PCDC isn’t just about recruiting new business to the county. Retaining current businesses is a top priority.

1 Nov 2015

While recruiting new business is a major function of the Phelps County Development Corporation, business retention is equally important.


Often times, growth comes from existing businesses, PCDC Board Member Tim Rehm said. “It may make sense to help someone who is already here create 10 new jobs.”


“It doesn’t do any good to put in a new business and lose five others,” Board Member Jim Wiser reiterated.


And Board Member Karen Benjamin agrees.


“I hope that we can keep the businesses alive that we have now, helping them grow and helping them through troubles,” she said.


Since PCDC’s inception, staff and volunteers have offered current businesses retention and expansion incentives. Some of the programs targeted to current business owners have included:

  • Gap financing loans for expansion projects, working capital, equipment, job training or transition to new ownership;
  • Working with businesses to identify high-demand jobs and then offering scholarships to students willing to return to the county to fill those jobs;
  • Façade improvement grants for downtown businesses in 2014 and even more businesses in previous years;
  • The Business in Motion program, a once-a-month meeting for business owners to “work on their businesses rather than in their businesses” and network with other business owners facing the same challenges.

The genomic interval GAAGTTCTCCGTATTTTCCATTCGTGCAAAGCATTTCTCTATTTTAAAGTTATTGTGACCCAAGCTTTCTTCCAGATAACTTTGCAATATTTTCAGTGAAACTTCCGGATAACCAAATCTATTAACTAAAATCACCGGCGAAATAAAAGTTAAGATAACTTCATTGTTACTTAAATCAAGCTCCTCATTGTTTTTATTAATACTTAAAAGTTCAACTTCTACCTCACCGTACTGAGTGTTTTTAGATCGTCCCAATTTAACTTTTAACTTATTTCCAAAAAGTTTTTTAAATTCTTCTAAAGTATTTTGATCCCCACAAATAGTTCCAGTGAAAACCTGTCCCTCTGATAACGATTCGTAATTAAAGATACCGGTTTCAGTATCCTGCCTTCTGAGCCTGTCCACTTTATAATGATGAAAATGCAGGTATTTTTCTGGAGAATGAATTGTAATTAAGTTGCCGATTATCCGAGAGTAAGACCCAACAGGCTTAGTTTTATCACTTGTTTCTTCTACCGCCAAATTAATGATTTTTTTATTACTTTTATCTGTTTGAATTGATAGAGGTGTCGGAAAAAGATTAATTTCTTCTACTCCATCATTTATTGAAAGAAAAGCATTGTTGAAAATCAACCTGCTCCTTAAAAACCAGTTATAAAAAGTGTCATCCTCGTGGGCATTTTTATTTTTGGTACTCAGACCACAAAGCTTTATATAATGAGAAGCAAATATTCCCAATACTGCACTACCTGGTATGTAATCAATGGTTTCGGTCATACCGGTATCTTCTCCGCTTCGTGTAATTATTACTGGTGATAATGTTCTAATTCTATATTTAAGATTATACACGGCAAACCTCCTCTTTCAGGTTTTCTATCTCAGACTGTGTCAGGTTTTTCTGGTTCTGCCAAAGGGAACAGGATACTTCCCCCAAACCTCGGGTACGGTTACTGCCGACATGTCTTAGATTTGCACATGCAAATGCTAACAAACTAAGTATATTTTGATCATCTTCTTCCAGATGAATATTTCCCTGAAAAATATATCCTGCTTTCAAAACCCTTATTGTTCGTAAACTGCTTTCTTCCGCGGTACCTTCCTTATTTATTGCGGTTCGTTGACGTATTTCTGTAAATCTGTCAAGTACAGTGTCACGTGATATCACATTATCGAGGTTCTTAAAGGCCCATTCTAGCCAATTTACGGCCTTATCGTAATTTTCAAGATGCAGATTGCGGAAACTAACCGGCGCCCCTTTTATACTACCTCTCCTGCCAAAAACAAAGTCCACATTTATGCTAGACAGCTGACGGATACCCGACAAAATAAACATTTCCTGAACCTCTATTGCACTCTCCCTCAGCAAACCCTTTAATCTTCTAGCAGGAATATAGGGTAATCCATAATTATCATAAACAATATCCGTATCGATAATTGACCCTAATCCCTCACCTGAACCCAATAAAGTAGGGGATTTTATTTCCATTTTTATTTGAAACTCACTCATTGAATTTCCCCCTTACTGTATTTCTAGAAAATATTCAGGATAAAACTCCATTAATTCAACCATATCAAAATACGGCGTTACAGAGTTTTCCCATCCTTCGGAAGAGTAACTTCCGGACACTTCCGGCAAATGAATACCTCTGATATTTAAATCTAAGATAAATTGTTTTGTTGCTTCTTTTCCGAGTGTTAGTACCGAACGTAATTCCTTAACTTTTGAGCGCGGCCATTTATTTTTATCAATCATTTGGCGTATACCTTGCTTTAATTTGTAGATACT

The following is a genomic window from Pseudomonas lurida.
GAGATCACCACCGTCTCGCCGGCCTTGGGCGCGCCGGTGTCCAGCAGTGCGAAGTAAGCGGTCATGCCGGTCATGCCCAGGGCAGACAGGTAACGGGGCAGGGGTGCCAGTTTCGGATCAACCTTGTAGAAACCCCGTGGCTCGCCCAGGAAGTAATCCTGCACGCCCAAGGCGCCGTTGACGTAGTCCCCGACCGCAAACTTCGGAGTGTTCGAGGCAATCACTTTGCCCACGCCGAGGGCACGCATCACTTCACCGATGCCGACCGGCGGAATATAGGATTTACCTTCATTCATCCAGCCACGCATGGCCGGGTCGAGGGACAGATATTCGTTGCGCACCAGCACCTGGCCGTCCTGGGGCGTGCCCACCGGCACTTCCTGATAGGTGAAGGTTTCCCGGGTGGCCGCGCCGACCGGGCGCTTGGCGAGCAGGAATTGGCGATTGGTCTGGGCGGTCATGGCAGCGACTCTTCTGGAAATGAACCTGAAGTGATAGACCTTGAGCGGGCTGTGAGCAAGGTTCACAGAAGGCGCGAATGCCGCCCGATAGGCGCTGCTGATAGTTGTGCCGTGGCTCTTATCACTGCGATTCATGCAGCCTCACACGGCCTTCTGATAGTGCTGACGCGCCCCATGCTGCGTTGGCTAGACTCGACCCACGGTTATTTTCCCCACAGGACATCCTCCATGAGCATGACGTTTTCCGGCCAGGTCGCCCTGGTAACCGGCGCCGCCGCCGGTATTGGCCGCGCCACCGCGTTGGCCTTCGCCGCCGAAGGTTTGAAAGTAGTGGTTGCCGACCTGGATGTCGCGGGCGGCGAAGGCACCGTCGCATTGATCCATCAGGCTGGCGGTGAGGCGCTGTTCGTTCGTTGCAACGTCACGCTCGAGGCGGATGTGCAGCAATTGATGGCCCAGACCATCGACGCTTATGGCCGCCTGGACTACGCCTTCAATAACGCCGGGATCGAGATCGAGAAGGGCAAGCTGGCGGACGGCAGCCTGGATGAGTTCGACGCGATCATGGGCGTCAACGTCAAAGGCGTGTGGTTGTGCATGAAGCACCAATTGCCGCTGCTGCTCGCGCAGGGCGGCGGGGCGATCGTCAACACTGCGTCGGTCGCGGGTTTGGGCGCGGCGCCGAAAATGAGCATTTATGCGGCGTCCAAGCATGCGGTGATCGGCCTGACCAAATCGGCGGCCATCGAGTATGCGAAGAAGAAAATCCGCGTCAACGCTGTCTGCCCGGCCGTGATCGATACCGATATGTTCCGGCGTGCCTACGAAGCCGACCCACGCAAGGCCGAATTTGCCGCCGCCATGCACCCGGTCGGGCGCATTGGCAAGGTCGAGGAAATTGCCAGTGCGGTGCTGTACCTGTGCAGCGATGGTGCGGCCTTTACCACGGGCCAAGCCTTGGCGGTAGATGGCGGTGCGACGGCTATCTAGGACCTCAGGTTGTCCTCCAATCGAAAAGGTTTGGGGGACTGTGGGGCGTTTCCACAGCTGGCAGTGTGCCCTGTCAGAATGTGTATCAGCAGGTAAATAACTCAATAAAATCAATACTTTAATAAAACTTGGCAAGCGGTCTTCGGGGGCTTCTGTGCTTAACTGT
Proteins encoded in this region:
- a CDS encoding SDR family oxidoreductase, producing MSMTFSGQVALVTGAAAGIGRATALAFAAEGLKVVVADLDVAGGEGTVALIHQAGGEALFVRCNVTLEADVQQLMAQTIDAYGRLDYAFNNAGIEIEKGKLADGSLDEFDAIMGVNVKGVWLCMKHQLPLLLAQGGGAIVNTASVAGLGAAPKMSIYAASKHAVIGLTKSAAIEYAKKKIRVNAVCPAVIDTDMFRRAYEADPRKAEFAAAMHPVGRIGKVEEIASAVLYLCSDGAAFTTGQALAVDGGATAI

Those are some of the major programs that PCDC has created to retain current businesses. But, even the day-to-day work, such as regular visits with business owners, helps with retention.


“We regularly conduct interviews with businesses,” PCDC Executive Director Monica Boyken said. “The goal is a healthy business and community climate for growth and expansion. As business’ concerns are flushed out in these confidential meetings, PCDC collaborates with other community agencies to implement the necessary improvements. This means businesses can efficiently and effectively carry out their mission with less red tape, fewer hurdles and more support.”


Boyken said business assistance can be as simple as listening, brainstorming, or making introductions to another business owner or a referral to a regional or state resource.


PCDC has helped businesses, like Janssen & Sons Ford, with tax increment financing questions and applications, and has even walked around town to help owners who are seeking a new building. PCDC matched Cargill with the Village of Atlanta, which resulted in a $30 million expansion. 


“In their case, the option was expand or leave,” Boyken said. “Great (and simple) retention!”


Even much of the work involved in purchasing and marketing the new Iron Horse Business and Industry Park benefits local businesses since it is likely that a local business will take advantage of the new location someday.


Boyken said retention is important because satisfied and healthy existing businesses drive the local economy.


“The retention of an existing customer is less expensive and more efficient than the attraction of a new one,” Boyken said. “There’s no better reference for a prospective business than a happy existing business owner."